Truth is, though, it can be a pain. Sometimes, you just crave a flimsy wisp of plastic with built-in handles to carry out the trash, or to hold some messy item that should not see the inside of a backpack. The reality is that life without plastic bags is entirely doable and a lot better for the environment, but it does require some adjusting.
Read more on the possible ban, which would begin in 2014, here.
Photo: Kevork Djansezian / Getty Images
The end of the Postal Service?
Neither snow nor rain nor heat are supposed to keep mail carriers from doing their duty, but the current crisis facing the postal service is a bit more of a man-made problem.
The U.S. Postal Service lost a mind-boggling $15.9 billion last year, and currently loses $25 million every day. Employee numbers have been cut down, facilities have been consolidated and delivery standards have been lowered - but the organization is still hemorrhaging cash.
It may be run as a corporation, but the Postal Service still faces congressional oversight, which has hampered its reform efforts.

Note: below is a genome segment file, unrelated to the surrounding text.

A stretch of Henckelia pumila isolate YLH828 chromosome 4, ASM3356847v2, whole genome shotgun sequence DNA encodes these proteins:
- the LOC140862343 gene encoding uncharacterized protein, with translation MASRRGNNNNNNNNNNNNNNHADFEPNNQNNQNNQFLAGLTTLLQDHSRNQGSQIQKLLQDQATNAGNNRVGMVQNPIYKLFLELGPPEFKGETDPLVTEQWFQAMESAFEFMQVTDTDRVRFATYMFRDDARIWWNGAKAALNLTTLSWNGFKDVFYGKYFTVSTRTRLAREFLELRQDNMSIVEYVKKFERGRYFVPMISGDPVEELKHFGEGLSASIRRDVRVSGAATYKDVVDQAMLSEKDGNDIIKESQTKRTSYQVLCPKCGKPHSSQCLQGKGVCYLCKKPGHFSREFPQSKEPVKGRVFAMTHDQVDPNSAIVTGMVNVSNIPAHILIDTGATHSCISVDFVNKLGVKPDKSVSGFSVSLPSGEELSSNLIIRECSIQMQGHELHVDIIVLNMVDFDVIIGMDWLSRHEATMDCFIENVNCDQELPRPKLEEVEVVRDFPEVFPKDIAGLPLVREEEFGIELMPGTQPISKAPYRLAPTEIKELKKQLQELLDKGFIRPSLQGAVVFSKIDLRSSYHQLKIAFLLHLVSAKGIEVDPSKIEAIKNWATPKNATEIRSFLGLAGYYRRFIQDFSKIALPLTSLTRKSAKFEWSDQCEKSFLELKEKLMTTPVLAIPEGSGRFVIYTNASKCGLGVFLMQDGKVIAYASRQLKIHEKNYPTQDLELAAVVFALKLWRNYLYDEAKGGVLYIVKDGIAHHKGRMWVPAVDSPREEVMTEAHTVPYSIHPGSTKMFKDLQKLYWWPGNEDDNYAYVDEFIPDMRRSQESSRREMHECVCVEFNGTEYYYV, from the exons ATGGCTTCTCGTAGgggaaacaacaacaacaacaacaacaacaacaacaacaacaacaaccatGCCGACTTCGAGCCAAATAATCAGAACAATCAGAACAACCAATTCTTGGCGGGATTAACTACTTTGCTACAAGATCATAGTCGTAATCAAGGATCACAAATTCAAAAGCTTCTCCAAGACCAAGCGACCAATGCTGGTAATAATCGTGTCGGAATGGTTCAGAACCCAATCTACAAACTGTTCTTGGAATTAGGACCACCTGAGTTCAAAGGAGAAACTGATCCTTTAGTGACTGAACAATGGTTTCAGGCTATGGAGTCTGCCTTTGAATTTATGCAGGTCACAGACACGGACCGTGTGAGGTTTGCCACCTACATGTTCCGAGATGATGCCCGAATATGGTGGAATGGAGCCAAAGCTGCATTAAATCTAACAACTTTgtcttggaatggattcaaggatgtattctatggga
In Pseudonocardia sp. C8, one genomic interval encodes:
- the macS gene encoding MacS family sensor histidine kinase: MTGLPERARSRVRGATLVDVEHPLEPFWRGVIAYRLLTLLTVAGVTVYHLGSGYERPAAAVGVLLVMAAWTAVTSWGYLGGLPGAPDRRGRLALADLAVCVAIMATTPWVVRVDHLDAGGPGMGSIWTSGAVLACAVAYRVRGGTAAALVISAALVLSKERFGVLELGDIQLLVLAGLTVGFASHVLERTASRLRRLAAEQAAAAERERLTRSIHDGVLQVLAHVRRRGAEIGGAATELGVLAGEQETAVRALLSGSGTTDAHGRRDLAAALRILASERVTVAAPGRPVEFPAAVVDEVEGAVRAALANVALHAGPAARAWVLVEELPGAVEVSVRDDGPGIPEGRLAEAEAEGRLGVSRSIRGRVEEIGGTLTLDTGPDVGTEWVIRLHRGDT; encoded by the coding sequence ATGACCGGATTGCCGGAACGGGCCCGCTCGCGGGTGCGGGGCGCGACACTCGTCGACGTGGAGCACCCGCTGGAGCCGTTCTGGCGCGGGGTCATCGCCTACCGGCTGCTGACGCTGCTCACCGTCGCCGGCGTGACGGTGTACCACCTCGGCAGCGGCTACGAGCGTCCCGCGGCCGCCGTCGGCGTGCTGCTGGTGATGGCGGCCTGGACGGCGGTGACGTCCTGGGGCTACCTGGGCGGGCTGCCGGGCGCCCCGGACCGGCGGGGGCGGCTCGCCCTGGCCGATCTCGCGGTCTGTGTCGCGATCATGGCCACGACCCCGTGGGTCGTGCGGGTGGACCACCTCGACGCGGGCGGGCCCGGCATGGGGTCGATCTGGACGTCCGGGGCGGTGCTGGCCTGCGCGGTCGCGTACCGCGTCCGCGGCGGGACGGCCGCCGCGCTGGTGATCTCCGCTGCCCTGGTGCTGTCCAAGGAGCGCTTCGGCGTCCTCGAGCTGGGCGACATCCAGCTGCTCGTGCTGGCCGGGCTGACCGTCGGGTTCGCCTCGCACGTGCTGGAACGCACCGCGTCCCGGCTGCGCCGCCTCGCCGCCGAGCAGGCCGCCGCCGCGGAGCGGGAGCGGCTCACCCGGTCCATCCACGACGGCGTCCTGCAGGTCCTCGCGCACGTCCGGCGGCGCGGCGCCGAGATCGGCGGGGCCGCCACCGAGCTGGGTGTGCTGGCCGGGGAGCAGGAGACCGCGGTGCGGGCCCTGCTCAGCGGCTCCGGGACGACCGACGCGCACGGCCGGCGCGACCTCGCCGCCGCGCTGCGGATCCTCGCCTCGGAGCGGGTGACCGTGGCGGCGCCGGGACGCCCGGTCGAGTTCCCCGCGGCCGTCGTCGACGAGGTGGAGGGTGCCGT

Postal officials recently tried to end Saturday letter delivery, which could have saved $2 billion per year, but Congress blocked it. A legislative proposal to replace doorstep delivery with curbside delivery, which would save $4.5 billion, failed last year. A plan to close thousands of rural post offices was abandoned after postal officials deemed the closures would “upset Congress a great deal.”
And then there’s the 2006 Postal Accountability and Enhancement Act, which mandated that the Postal Service pre-fund the health benefits of future retirees 50 years into the future. The yearly cost of that measure? About $5.6 billion.
Read more to learn about some measures in the works to save the 238-year-old service before it collapses in financial ruin.
Photo: Justin Lane / EPA
Are hipsters to blame for rising beer prices?
Hipsters get a bad rap from a lot of people, with a recent poll finding that just 16% of Americans having a positive opinion
But now there’s one more thing hipster-haters can add to their list of complaints (besides thinking Grizzly Bear’s boring or fedoras fell out of fashion for a reason): Rising beer prices.
Research Sciences President Chuck Ellis, who has been studying beer prices, has discovered that sub-premium beer prices have jumped 6.8% over the past seven months, with craft beer prices increasing at half that rate. And what does he think the cause is?
"I believe the single biggest driver in sub-premium beer price increases is indeed specifically PBR. It has become quite fashionable."
As an aside, with all of that said: What the heck is the definition of a hipster anyway?